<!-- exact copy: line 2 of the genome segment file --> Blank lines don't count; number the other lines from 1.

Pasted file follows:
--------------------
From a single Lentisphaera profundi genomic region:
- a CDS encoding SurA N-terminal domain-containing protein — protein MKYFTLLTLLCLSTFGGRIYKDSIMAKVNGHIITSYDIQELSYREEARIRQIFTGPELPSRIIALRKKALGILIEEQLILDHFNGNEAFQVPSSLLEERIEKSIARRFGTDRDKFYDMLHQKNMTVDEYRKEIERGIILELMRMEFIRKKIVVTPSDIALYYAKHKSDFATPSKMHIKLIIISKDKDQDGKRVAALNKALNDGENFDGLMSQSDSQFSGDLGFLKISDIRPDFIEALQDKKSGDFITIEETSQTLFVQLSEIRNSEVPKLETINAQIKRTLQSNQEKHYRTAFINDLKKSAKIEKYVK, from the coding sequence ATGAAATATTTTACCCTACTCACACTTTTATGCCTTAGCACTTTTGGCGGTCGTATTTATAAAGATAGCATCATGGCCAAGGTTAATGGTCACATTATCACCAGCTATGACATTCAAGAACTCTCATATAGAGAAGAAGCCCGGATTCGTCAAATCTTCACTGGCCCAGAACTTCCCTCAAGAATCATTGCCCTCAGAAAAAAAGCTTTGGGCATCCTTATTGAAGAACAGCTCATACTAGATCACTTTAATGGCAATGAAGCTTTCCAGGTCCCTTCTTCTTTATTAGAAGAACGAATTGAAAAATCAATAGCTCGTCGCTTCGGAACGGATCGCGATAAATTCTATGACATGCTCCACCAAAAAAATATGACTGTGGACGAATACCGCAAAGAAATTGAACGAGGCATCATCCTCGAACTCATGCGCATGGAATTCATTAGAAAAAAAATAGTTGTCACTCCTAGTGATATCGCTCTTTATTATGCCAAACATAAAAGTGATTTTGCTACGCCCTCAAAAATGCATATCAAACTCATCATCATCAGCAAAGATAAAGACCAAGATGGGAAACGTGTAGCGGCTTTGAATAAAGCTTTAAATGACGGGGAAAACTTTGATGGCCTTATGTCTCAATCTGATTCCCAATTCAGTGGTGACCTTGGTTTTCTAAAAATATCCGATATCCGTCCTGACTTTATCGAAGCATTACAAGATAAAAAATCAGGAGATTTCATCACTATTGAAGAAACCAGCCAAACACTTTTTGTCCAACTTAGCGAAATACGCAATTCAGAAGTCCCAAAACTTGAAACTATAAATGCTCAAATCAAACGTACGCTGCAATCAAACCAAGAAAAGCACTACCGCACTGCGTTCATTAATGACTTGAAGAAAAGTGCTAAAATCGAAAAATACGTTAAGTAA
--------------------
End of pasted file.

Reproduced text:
- a CDS encoding SurA N-terminal domain-containing protein — protein MKYFTLLTLLCLSTFGGRIYKDSIMAKVNGHIITSYDIQELSYREEARIRQIFTGPELPSRIIALRKKALGILIEEQLILDHFNGNEAFQVPSSLLEERIEKSIARRFGTDRDKFYDMLHQKNMTVDEYRKEIERGIILELMRMEFIRKKIVVTPSDIALYYAKHKSDFATPSKMHIKLIIISKDKDQDGKRVAALNKALNDGENFDGLMSQSDSQFSGDLGFLKISDIRPDFIEALQDKKSGDFITIEETSQTLFVQLSEIRNSEVPKLETINAQIKRTLQSNQEKHYRTAFINDLKKSAKIEKYVK, from the coding sequence ATGAAATATTTTACCCTACTCACACTTTTATGCCTTAGCACTTTTGGCGGTCGTATTTATAAAGATAGCATCATGGCCAAGGTTAATGGTCACATTATCACCAGCTATGACATTCAAGAACTCTCATATAGAGAAGAAGCCCGGATTCGTCAAATCTTCACTGGCCCAGAACTTCCCTCAAGAATCATTGCCCTCAGAAAAAAAGCTTTGGGCATCCTTATTGAAGAACAGCTCATACTAGATCACTTTAATGGCAATGAAGCTTTCCAGGTCCCTTCTTCTTTATTAGAAGAACGAATTGAAAAATCAATAGCTCGTCGCTTCGGAACGGATCGCGATAAATTCTATGACATGCTCCACCAAAAAAATATGACTGTGGACGAATACCGCAAAGAAATTGAACGAGGCATCATCCTCGAACTCATGCGCATGGAATTCATTAGAAAAAAAATAGTTGTCACTCCTAGTGATATCGCTCTTTATTATGCCAAACATAAAAGTGATTTTGCTACGCCCTCAAAAATGCATATCAAACTCATCATCATCAGCAAAGATAAAGACCAAGATGGGAAACGTGTAGCGGCTTTGAATAAAGCTTTAAATGACGGGGAAAACTTTGATGGCCTTATGTCTCAATCTGATTCCCAATTCAGTGGTGACCTTGGTTTTCTAAAAATATCCGATATCCGTCCTGACTTTATCGAAGCATTACAAGATAAAAAATCAGGAGATTTCATCACTATTGAAGAAACCAGCCAAACACTTTTTGTCCAACTTAGCGAAATACGCAATTCAGAAGTCCCAAAACTTGAAACTATAAATGCTCAAATCAAACGTACGCTGCAATCAAACCAAGAAAAGCACTACCGCACTGCGTTCATTAATGACTTGAAGAAAAGTGCTAAAATCGAAAAATACGTTAAGTAA